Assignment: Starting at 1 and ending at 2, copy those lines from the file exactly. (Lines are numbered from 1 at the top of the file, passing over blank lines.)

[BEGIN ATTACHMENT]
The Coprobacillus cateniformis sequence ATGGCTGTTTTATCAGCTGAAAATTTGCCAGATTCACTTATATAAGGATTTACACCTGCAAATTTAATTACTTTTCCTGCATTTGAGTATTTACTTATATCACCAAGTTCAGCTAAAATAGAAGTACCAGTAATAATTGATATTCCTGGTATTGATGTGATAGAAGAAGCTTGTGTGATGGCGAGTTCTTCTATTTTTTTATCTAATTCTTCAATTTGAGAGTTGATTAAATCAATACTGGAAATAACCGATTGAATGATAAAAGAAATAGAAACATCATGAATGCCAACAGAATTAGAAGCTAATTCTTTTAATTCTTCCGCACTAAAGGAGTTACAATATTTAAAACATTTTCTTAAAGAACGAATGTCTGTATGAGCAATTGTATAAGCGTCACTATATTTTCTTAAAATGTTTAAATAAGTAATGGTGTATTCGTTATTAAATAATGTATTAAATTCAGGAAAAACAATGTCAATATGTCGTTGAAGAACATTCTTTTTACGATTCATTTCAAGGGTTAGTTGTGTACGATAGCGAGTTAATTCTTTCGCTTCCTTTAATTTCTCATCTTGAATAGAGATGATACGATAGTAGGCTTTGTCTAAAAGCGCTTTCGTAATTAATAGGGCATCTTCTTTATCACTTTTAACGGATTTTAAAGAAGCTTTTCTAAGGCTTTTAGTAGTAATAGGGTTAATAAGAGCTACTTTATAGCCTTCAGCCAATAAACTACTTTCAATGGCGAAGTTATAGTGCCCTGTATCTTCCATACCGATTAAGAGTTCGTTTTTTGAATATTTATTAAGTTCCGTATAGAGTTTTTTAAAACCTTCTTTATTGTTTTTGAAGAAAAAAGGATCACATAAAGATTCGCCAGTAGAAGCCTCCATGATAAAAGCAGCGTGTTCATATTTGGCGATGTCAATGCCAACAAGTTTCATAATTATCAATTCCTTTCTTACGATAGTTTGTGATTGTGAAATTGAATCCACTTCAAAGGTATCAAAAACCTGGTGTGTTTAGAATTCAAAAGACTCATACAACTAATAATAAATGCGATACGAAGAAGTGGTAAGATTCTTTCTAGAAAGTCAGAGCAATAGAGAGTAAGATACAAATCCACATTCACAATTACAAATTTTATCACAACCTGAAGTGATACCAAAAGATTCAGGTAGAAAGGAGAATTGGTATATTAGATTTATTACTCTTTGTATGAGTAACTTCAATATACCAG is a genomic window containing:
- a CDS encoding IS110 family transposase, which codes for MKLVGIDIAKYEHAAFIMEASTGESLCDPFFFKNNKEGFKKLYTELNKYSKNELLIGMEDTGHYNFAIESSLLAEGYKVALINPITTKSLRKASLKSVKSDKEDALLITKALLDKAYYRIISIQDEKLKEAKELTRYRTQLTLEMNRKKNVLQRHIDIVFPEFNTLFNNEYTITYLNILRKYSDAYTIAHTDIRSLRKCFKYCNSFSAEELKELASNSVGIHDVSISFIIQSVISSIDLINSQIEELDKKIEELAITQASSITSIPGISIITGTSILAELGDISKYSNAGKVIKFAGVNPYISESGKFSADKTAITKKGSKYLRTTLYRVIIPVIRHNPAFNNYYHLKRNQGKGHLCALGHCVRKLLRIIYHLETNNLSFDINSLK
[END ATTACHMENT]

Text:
The Coprobacillus cateniformis sequence ATGGCTGTTTTATCAGCTGAAAATTTGCCAGATTCACTTATATAAGGATTTACACCTGCAAATTTAATTACTTTTCCTGCATTTGAGTATTTACTTATATCACCAAGTTCAGCTAAAATAGAAGTACCAGTAATAATTGATATTCCTGGTATTGATGTGATAGAAGAAGCTTGTGTGATGGCGAGTTCTTCTATTTTTTTATCTAATTCTTCAATTTGAGAGTTGATTAAATCAATACTGGAAATAACCGATTGAATGATAAAAGAAATAGAAACATCATGAATGCCAACAGAATTAGAAGCTAATTCTTTTAATTCTTCCGCACTAAAGGAGTTACAATATTTAAAACATTTTCTTAAAGAACGAATGTCTGTATGAGCAATTGTATAAGCGTCACTATATTTTCTTAAAATGTTTAAATAAGTAATGGTGTATTCGTTATTAAATAATGTATTAAATTCAGGAAAAACAATGTCAATATGTCGTTGAAGAACATTCTTTTTACGATTCATTTCAAGGGTTAGTTGTGTACGATAGCGAGTTAATTCTTTCGCTTCCTTTAATTTCTCATCTTGAATAGAGATGATACGATAGTAGGCTTTGTCTAAAAGCGCTTTCGTAATTAATAGGGCATCTTCTTTATCACTTTTAACGGATTTTAAAGAAGCTTTTCTAAGGCTTTTAGTAGTAATAGGGTTAATAAGAGCTACTTTATAGCCTTCAGCCAATAAACTACTTTCAATGGCGAAGTTATAGTGCCCTGTATCTTCCATACCGATTAAGAGTTCGTTTTTTGAATATTTATTAAGTTCCGTATAGAGTTTTTTAAAACCTTCTTTATTGTTTTTGAAGAAAAAAGGATCACATAAAGATTCGCCAGTAGAAGCCTCCATGATAAAAGCAGCGTGTTCATATTTGGCGATGTCAATGCCAACAAGTTTCATAATTATCAATTCCTTTCTTACGATAGTTTGTGATTGTGAAATTGAATCCACTTCAAAGGTATCAAAAACCTGGTGTGTTTAGAATTCAAAAGACTCATACAACTAATAATAAATGCGATACGAAGAAGTGGTAAGATTCTTTCTAGAAAGTCAGAGCAATAGAGAGTAAGATACAAATCCACATTCACAATTACAAATTTTATCACAACCTGAAGTGATACCAAAAGATTCAGGTAGAAAGGAGAATTGGTATATTAGATTTATTACTCTTTGTATGAGTAACTTCAATATACCAG is a genomic window containing:
- a CDS encoding IS110 family transposase, which codes for MKLVGIDIAKYEHAAFIMEASTGESLCDPFFFKNNKEGFKKLYTELNKYSKNELLIGMEDTGHYNFAIESSLLAEGYKVALINPITTKSLRKASLKSVKSDKEDALLITKALLDKAYYRIISIQDEKLKEAKELTRYRTQLTLEMNRKKNVLQRHIDIVFPEFNTLFNNEYTITYLNILRKYSDAYTIAHTDIRSLRKCFKYCNSFSAEELKELASNSVGIHDVSISFIIQSVISSIDLINSQIEELDKKIEELAITQASSITSIPGISIITGTSILAELGDISKYSNAGKVIKFAGVNPYISESGKFSADKTAITKKGSKYLRTTLYRVIIPVIRHNPAFNNYYHLKRNQGKGHLCALGHCVRKLLRIIYHLETNNLSFDINSLK